While the possibilities are several, adoption is the key. In the context of Indian retailers, the adoption is very nascent. It is clear that industry leaders and successful businesses need to invest more and more resources towards this. There is a clear need to scale up the use of data-driven insights, instead of just being invested in transactional systems.

Even within the space of data-driven insights, while personalisation at the level of a customer segment is being done, hyper-personalisation still has a long way to go. Such initiatives need to be increasingly amenable to the customers with the objective of creating a seamless and superior shopping experience.

Speaking of personalisation, it is also relevant to seek feedback from the consumer and cocreate products by incorporating their inputs throughout the process of creating/refining the offering. The end product would be much more sharpened if needs and wants of key user groups are addressed.

Technological developments at large, and not just initiatives linked to data-driven insights, are impacting the retail ecosystem. Some of the possible use cases and/or subject areas for application of latest technologies include customer experience, loyalty and reward campaigns, billing & digital receipts, inventory count & tracking, employee tracking & communication, and many more. A mix of technologies including IoT, data science, machine learning, virtual reality, augmented reality, blockchain, real-time processing are driving the vision of an increasingly tech-enabled retail ecosystem globally and in India. Let’s take the example of digital receipts. This simple, paperless method provides the opportunity to provide personalised offers and the opportunity to brand your business.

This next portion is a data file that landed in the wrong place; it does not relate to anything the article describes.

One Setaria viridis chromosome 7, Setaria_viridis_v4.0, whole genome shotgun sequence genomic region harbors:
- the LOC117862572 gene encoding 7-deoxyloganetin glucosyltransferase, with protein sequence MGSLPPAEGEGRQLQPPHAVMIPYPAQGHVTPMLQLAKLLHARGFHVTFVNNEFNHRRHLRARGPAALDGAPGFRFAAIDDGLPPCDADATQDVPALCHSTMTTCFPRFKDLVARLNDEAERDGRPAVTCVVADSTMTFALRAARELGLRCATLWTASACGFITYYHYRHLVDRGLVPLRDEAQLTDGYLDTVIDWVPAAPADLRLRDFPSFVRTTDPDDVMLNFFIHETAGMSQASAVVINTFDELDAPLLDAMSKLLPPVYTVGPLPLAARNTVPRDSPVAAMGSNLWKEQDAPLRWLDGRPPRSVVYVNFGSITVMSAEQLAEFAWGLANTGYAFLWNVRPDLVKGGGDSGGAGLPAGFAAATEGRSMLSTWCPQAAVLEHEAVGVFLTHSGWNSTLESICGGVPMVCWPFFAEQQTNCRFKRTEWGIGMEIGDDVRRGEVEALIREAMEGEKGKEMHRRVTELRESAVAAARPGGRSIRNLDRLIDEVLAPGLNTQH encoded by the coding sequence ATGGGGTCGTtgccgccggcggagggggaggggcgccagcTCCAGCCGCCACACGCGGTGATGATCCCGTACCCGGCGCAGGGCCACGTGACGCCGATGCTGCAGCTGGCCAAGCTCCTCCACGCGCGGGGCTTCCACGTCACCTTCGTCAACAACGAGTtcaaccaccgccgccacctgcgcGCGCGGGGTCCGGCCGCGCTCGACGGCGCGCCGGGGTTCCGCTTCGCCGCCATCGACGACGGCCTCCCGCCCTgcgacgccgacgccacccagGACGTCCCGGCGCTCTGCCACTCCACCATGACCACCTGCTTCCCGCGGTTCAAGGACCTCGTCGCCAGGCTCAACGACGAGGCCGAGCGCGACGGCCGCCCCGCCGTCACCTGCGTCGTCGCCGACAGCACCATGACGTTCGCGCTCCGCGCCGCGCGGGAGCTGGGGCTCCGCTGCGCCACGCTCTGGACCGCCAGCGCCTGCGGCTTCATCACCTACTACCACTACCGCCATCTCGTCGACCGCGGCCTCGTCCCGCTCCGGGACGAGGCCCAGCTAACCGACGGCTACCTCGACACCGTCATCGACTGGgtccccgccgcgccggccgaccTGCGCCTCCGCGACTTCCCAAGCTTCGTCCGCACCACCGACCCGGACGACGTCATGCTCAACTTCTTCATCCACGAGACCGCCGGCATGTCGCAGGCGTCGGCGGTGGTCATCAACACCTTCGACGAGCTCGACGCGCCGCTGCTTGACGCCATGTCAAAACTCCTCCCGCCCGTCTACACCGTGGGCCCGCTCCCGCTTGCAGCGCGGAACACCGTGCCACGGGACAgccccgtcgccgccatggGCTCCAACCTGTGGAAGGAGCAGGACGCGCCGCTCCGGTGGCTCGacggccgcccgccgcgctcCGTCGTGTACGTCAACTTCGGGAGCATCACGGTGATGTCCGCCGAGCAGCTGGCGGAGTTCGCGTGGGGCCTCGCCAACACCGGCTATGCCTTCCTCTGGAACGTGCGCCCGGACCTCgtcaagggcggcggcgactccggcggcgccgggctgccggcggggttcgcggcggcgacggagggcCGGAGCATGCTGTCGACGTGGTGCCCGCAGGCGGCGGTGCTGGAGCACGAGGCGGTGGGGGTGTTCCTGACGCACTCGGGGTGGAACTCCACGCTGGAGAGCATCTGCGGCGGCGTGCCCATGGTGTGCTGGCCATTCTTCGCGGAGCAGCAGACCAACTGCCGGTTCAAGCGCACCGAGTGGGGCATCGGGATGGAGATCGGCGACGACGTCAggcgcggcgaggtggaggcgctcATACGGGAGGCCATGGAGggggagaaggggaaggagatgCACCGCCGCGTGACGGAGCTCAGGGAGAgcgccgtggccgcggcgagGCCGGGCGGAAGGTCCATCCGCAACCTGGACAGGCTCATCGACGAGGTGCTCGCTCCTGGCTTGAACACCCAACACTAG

Consider a more glamorous illustration of real-time, augmented reality wherein consumers can virtually try out makeup products on an app or on the web and view themselves too. Or just look at sensor-driven real-time in-store collection of customer data with integration to a real-time analytics & campaign management platform. This sets you up for super-personalised offers in real-time as soon as the shopper enters your store — and all this supported by a blockchain platform to ensure data integrity with guaranteed privacy and information security.

In summary, there are countless use cases with ever-developing technologies to address these needs. Data-driven analysis of instore purchase behaviour is a critical area of work which drives success for retailers. The key for Indian retailers is to consciously invest towards this as one of the most vital ingredients for future business growth.

Disclaimer: GrayMatter has supported The Economic Times India Leadership Council (ET ILC) for this initiative on understanding the industry opinion of ILC members. The views carried in the article are of ILC members, in entirety.

The members who have contributed to the article are: Abhishek Ganguly, managing director, Puma India; Vikas Gupta, CEO, GrayMatter Software Services; Rajesh Janey, senior vice president for global alliances, Dell Technologies; Tammy Redpath, senior vice president and president, Target India; and Samrat Zaveri, managing director, Shaze Luxury Retail.

(Disclaimer: The opinions expressed in this column are that of the writer. The facts and opinions expressed here do not reflect the views of www.economictimes.com.)